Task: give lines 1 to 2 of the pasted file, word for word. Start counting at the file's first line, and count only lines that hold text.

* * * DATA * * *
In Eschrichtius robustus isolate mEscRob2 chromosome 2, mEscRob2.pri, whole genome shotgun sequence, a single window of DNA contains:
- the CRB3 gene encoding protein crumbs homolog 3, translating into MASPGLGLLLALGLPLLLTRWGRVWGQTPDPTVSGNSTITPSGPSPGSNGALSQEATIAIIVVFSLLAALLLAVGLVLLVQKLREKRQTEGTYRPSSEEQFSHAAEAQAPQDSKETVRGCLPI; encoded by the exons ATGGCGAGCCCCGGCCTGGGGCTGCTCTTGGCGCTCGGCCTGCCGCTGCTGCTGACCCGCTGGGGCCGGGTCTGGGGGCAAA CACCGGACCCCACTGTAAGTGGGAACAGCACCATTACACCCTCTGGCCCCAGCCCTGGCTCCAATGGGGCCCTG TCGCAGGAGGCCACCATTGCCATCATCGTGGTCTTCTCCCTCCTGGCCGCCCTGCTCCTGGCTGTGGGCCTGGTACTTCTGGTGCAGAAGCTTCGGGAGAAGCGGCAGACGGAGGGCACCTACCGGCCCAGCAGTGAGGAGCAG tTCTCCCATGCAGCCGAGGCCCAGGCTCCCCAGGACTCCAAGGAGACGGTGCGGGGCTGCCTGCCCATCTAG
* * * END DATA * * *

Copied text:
In Eschrichtius robustus isolate mEscRob2 chromosome 2, mEscRob2.pri, whole genome shotgun sequence, a single window of DNA contains:
- the CRB3 gene encoding protein crumbs homolog 3, translating into MASPGLGLLLALGLPLLLTRWGRVWGQTPDPTVSGNSTITPSGPSPGSNGALSQEATIAIIVVFSLLAALLLAVGLVLLVQKLREKRQTEGTYRPSSEEQFSHAAEAQAPQDSKETVRGCLPI; encoded by the exons ATGGCGAGCCCCGGCCTGGGGCTGCTCTTGGCGCTCGGCCTGCCGCTGCTGCTGACCCGCTGGGGCCGGGTCTGGGGGCAAA CACCGGACCCCACTGTAAGTGGGAACAGCACCATTACACCCTCTGGCCCCAGCCCTGGCTCCAATGGGGCCCTG TCGCAGGAGGCCACCATTGCCATCATCGTGGTCTTCTCCCTCCTGGCCGCCCTGCTCCTGGCTGTGGGCCTGGTACTTCTGGTGCAGAAGCTTCGGGAGAAGCGGCAGACGGAGGGCACCTACCGGCCCAGCAGTGAGGAGCAG tTCTCCCATGCAGCCGAGGCCCAGGCTCCCCAGGACTCCAAGGAGACGGTGCGGGGCTGCCTGCCCATCTAG